Me? Above all I love to have that choice, and which path I take may well vary from one day to the next, depending on my mood. More often than not I’ll choose the high-risk, high-reward option though, not because I love to gank or get ganked but because it keeps the gameplay exciting and fun for me. I’d like to give you some examples of such exciting situations I’ve found myself in, but this is already getting long, so I’ll save those for another time.
Of course, as with any game out there, different people say different things about ArcheAge. Some call it a gankbox (bleh) while others claim its PvP is meaningless, nonexistent or both. As far as I’m concerned those people seem to be playing a different game because for me it’s a (mostly) well designed sandbox that incentivises PvP in all of its forms without actually forcing you to engage in it.
So…if XL Games can do it, why should Amazon Game Studios not be able to? The question is, can they manage to radically redesign New World in the time they have left? Probably not. At least they’re going for a three-faction system now, which is likely better than what they had before. Well, I guess we’ll know soon enough.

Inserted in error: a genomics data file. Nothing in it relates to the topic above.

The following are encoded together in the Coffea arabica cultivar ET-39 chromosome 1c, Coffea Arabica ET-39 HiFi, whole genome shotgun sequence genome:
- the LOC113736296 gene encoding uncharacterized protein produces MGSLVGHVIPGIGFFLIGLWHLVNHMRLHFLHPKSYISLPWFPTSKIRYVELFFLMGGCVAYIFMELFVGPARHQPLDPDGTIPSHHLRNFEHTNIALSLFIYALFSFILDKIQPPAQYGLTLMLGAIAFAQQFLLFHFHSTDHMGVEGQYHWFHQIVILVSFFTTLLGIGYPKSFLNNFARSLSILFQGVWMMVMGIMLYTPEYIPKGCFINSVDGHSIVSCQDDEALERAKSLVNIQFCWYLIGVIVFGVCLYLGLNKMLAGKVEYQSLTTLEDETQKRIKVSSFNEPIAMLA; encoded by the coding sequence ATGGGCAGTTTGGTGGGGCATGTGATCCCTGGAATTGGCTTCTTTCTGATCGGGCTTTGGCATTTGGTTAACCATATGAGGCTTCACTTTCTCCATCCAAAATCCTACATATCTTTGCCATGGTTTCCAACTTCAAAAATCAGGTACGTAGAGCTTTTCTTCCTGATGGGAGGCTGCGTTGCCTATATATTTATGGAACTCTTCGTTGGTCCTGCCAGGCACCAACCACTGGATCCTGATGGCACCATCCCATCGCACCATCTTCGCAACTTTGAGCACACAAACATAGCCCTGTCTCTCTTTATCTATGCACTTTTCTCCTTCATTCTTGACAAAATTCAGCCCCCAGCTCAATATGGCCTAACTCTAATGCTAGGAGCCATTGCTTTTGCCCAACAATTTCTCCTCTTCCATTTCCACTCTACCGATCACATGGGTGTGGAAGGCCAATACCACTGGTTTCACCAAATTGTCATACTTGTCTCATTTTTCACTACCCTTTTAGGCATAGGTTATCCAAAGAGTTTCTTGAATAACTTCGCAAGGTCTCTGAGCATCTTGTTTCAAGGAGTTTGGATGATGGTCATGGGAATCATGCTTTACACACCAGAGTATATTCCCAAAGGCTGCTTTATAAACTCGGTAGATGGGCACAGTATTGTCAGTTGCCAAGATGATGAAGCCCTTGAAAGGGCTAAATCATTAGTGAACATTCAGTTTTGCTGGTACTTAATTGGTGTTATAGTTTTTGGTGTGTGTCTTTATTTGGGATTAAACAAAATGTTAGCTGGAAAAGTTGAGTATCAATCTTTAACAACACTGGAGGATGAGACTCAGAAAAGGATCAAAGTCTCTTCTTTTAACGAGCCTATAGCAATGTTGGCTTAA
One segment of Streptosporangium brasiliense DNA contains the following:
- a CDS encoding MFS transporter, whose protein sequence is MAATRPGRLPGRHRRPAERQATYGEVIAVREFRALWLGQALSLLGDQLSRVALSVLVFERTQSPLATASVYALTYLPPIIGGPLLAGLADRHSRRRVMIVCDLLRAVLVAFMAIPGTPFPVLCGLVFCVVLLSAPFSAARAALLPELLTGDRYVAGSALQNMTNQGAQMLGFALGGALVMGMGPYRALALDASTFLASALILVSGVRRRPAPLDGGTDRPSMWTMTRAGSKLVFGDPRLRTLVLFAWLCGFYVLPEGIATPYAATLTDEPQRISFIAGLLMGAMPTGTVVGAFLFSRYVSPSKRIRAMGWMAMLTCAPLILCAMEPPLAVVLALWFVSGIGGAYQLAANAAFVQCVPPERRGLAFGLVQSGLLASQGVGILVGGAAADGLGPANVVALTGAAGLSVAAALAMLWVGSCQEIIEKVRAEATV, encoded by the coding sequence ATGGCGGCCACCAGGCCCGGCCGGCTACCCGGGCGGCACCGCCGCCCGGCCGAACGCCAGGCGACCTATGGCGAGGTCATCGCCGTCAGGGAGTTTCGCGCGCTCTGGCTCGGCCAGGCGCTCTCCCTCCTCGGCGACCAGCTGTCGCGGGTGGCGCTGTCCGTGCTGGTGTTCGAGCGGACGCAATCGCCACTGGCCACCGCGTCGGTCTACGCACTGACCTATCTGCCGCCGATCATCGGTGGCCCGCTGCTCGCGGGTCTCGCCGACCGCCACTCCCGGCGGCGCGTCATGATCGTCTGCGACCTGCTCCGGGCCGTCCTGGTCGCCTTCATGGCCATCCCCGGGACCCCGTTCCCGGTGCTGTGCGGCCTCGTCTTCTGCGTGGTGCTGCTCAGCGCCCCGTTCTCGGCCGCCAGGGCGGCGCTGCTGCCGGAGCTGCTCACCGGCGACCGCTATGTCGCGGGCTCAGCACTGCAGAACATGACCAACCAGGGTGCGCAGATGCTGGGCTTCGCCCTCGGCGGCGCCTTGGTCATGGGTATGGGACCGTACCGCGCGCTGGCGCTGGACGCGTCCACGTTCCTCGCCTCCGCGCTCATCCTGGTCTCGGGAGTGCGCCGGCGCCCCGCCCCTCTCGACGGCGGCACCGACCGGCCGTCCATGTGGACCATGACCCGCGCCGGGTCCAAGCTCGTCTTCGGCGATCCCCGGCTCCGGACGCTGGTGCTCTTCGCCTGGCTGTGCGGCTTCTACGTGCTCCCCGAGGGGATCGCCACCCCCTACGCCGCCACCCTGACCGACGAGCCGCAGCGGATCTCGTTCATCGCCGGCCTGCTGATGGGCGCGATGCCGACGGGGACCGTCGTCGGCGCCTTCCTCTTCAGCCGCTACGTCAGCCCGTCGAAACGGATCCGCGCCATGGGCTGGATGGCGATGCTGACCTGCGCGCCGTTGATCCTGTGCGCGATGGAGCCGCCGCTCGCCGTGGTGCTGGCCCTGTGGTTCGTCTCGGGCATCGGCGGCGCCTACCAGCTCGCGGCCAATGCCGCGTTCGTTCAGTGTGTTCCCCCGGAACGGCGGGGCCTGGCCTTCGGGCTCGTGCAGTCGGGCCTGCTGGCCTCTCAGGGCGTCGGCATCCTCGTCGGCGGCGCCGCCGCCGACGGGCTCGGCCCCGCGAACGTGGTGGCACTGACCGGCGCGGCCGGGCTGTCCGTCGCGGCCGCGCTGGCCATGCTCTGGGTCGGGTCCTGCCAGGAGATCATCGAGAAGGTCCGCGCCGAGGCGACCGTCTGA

5 Replies to “Designing good MMO-PvP is hard – but not impossible”
DAOC was perfect that way to cater to both camps. The ganker would live in the frontier all day, and the PVE carebear would stay in PVE land – until they wanted to help defend a keep (or other, low risk, run PVP event). Plus your mood could swing. We would form small gank squads to mess with bigger armies in the frontier, hit and run tactics if we felt like it. Or not.
As a player who has enjoyed PVP and PVE servers, and in various titles, I wrote a piece on relative player power curves on my blog years ago – and it still stands (for me) today as an interesting way to explore PVP. The problem now, generally, is that a level 50 can wipe an indefinitely number of 25s. The power curve of the player ramps up so much that they become godlike.
In that article, I suggested the power curve flatten. So a level 75 player (imaginary levels and players) can be beaten by three level 25s. Or 75 level 1s. Always making a fight a possibility, and not a max level needed to beat a max level.